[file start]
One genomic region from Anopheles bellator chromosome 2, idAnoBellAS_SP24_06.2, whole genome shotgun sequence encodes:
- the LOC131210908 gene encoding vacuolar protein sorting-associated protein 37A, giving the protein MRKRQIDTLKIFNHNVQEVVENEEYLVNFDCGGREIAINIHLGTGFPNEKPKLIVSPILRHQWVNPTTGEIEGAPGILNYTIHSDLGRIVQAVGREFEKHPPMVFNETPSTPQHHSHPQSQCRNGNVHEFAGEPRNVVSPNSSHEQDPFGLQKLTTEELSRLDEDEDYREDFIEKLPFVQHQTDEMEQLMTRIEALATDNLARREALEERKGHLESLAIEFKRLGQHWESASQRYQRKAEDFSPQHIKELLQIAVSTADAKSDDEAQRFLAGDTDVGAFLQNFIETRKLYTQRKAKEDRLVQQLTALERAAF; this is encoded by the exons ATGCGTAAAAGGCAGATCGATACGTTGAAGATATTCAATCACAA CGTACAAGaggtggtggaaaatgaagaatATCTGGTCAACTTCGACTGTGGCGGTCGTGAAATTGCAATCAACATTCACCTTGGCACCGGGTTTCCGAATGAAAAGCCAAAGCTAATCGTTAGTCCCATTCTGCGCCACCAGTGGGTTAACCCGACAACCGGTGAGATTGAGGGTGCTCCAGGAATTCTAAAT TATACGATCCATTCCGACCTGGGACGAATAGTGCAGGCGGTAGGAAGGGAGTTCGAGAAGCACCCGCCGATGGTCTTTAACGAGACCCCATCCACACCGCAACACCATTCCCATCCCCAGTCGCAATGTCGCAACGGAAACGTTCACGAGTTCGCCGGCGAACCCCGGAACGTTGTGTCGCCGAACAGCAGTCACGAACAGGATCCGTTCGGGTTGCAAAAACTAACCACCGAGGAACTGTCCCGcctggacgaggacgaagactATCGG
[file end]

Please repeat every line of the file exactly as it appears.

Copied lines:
One genomic region from Anopheles bellator chromosome 2, idAnoBellAS_SP24_06.2, whole genome shotgun sequence encodes:
- the LOC131210908 gene encoding vacuolar protein sorting-associated protein 37A, giving the protein MRKRQIDTLKIFNHNVQEVVENEEYLVNFDCGGREIAINIHLGTGFPNEKPKLIVSPILRHQWVNPTTGEIEGAPGILNYTIHSDLGRIVQAVGREFEKHPPMVFNETPSTPQHHSHPQSQCRNGNVHEFAGEPRNVVSPNSSHEQDPFGLQKLTTEELSRLDEDEDYREDFIEKLPFVQHQTDEMEQLMTRIEALATDNLARREALEERKGHLESLAIEFKRLGQHWESASQRYQRKAEDFSPQHIKELLQIAVSTADAKSDDEAQRFLAGDTDVGAFLQNFIETRKLYTQRKAKEDRLVQQLTALERAAF; this is encoded by the exons ATGCGTAAAAGGCAGATCGATACGTTGAAGATATTCAATCACAA CGTACAAGaggtggtggaaaatgaagaatATCTGGTCAACTTCGACTGTGGCGGTCGTGAAATTGCAATCAACATTCACCTTGGCACCGGGTTTCCGAATGAAAAGCCAAAGCTAATCGTTAGTCCCATTCTGCGCCACCAGTGGGTTAACCCGACAACCGGTGAGATTGAGGGTGCTCCAGGAATTCTAAAT TATACGATCCATTCCGACCTGGGACGAATAGTGCAGGCGGTAGGAAGGGAGTTCGAGAAGCACCCGCCGATGGTCTTTAACGAGACCCCATCCACACCGCAACACCATTCCCATCCCCAGTCGCAATGTCGCAACGGAAACGTTCACGAGTTCGCCGGCGAACCCCGGAACGTTGTGTCGCCGAACAGCAGTCACGAACAGGATCCGTTCGGGTTGCAAAAACTAACCACCGAGGAACTGTCCCGcctggacgaggacgaagactATCGG